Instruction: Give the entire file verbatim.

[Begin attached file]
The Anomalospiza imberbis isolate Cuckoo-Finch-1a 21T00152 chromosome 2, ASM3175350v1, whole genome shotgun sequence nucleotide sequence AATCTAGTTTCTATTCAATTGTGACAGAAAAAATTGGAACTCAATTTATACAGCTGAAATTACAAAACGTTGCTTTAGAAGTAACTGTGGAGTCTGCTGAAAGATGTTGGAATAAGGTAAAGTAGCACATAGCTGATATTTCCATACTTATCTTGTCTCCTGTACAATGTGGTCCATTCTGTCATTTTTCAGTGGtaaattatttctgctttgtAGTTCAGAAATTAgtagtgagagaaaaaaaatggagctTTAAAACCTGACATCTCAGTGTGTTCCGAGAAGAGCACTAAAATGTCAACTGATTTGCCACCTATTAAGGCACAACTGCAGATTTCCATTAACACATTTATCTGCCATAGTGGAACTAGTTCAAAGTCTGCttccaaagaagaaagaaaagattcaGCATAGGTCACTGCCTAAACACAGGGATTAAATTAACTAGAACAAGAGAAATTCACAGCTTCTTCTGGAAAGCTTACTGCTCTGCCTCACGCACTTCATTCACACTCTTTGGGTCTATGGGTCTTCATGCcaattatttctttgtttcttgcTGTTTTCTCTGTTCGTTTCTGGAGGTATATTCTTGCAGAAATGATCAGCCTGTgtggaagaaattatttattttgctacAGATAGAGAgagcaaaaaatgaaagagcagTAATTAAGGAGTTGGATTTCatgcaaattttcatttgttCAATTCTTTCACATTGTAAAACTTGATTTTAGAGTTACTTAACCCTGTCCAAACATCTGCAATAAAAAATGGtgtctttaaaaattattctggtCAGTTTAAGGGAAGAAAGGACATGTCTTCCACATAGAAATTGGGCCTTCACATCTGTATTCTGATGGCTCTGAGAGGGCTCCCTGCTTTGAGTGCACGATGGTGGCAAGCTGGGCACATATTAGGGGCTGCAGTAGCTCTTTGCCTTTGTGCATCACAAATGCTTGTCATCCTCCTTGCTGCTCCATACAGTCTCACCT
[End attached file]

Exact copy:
The Anomalospiza imberbis isolate Cuckoo-Finch-1a 21T00152 chromosome 2, ASM3175350v1, whole genome shotgun sequence nucleotide sequence AATCTAGTTTCTATTCAATTGTGACAGAAAAAATTGGAACTCAATTTATACAGCTGAAATTACAAAACGTTGCTTTAGAAGTAACTGTGGAGTCTGCTGAAAGATGTTGGAATAAGGTAAAGTAGCACATAGCTGATATTTCCATACTTATCTTGTCTCCTGTACAATGTGGTCCATTCTGTCATTTTTCAGTGGtaaattatttctgctttgtAGTTCAGAAATTAgtagtgagagaaaaaaaatggagctTTAAAACCTGACATCTCAGTGTGTTCCGAGAAGAGCACTAAAATGTCAACTGATTTGCCACCTATTAAGGCACAACTGCAGATTTCCATTAACACATTTATCTGCCATAGTGGAACTAGTTCAAAGTCTGCttccaaagaagaaagaaaagattcaGCATAGGTCACTGCCTAAACACAGGGATTAAATTAACTAGAACAAGAGAAATTCACAGCTTCTTCTGGAAAGCTTACTGCTCTGCCTCACGCACTTCATTCACACTCTTTGGGTCTATGGGTCTTCATGCcaattatttctttgtttcttgcTGTTTTCTCTGTTCGTTTCTGGAGGTATATTCTTGCAGAAATGATCAGCCTGTgtggaagaaattatttattttgctacAGATAGAGAgagcaaaaaatgaaagagcagTAATTAAGGAGTTGGATTTCatgcaaattttcatttgttCAATTCTTTCACATTGTAAAACTTGATTTTAGAGTTACTTAACCCTGTCCAAACATCTGCAATAAAAAATGGtgtctttaaaaattattctggtCAGTTTAAGGGAAGAAAGGACATGTCTTCCACATAGAAATTGGGCCTTCACATCTGTATTCTGATGGCTCTGAGAGGGCTCCCTGCTTTGAGTGCACGATGGTGGCAAGCTGGGCACATATTAGGGGCTGCAGTAGCTCTTTGCCTTTGTGCATCACAAATGCTTGTCATCCTCCTTGCTGCTCCATACAGTCTCACCT